Zaha Hadid unveils sculptural hotel
for casino resort in Macau


News: Zaha Hadid Architects has unveiled images of a 40-storey hotel with an exposed exoskeleton that is under construction in Macau, China (+ movie).

City of Dreams hotel in Macau by Zaha Hadid

The 780-room hotel was designed by Zaha Hadid Architects for property developer and casino specialist Melco Crown Entertainment. It will be located at the company's flagship City of Dreams resort in Cotai, an area that takes its visual cues from the Las Vegas Strip.

City of Dreams hotel in Macau by Zaha Hadid

Conceived as a monolithic block with a series of voids carved through its centre, the hotel will be encased behind a latticed structure.

It will contain 150,000 square metres of floor space, and will also contain meeting and event facilities, restaurants, a spa and an elevated swimming pool.

City of Dreams hotel in Macau by Zaha Hadid

"The design combines dramatic public spaces and generous guest rooms with innovative engineering and formal cohesion," said the architects in a statement.

The building will be Melco Crown's fifth hotel in Macau which, like Hong Kong, is a Special Administrative Region of China.

City of Dreams hotel in Macau by Zaha Hadid

Construction started on the building in 2013 and is set to be completed by 2017.

Images and animation are by Methanoia.

Here are some more details from Zaha Hadid Architects:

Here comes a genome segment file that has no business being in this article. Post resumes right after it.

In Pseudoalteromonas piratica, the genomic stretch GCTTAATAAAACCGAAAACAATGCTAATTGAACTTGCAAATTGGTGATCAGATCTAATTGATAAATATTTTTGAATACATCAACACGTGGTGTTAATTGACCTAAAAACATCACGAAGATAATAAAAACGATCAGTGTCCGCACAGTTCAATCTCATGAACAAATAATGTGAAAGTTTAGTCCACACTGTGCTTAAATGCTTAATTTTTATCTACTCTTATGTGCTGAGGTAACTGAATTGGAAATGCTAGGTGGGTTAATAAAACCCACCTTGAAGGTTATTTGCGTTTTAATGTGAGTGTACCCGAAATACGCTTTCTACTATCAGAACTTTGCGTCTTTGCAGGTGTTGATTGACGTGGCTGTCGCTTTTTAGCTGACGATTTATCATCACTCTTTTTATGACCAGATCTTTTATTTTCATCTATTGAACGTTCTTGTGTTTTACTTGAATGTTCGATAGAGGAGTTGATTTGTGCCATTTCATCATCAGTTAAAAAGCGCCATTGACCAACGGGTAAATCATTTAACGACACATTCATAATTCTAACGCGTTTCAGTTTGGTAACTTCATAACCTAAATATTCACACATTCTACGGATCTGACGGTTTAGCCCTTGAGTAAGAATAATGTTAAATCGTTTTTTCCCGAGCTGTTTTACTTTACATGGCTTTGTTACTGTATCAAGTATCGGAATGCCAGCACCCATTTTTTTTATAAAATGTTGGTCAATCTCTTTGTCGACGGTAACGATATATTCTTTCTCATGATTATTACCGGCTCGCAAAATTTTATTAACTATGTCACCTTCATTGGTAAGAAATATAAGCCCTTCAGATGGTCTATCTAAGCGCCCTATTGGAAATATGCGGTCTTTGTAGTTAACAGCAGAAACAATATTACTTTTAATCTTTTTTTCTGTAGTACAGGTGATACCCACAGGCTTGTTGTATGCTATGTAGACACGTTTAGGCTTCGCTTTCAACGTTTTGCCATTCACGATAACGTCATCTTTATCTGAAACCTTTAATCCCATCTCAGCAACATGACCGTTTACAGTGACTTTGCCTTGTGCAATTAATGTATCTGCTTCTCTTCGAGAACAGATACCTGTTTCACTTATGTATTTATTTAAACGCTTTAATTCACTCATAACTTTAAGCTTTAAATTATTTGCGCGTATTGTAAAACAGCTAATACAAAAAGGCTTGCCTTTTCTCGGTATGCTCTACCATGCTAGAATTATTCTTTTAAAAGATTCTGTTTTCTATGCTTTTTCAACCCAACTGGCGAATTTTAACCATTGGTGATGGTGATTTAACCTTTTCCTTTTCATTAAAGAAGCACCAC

The Fifth Hotel of City of Dreams Macau

Melco Crown Entertainment, a developer and owner of casino gaming and entertainment resort facilities in Asia, has unveiled the project details and design of the fifth hotel tower at City of Dreams, the company's flagship property in Cotai, Macau.

City of Dreams hotel in Macau by Zaha Hadid

With 40 floors and a gross floor area of 150,000 square metres, the tower houses approximately 780 guestrooms, suites and sky villas. The hotel also includes a variety of meeting and event facilities, gaming rooms, lobby atrium, restaurants, spa, and sky pool. Including extensive back of house areas and supporting ancillary facilities, the tower's design resolves the many complex programs for the hotel within a single cohesive envelope.

The design combines dramatic public spaces and generous guest rooms with innovative engineering and formal cohesion. The rectangular outline of the site is extruded as a monolithic block with a series of voids which carve through the its centre of the tower, merging traditional architectural elements of roof, wall and ceiling to create a sculptural form that defines many of the hotel's internal public spaces.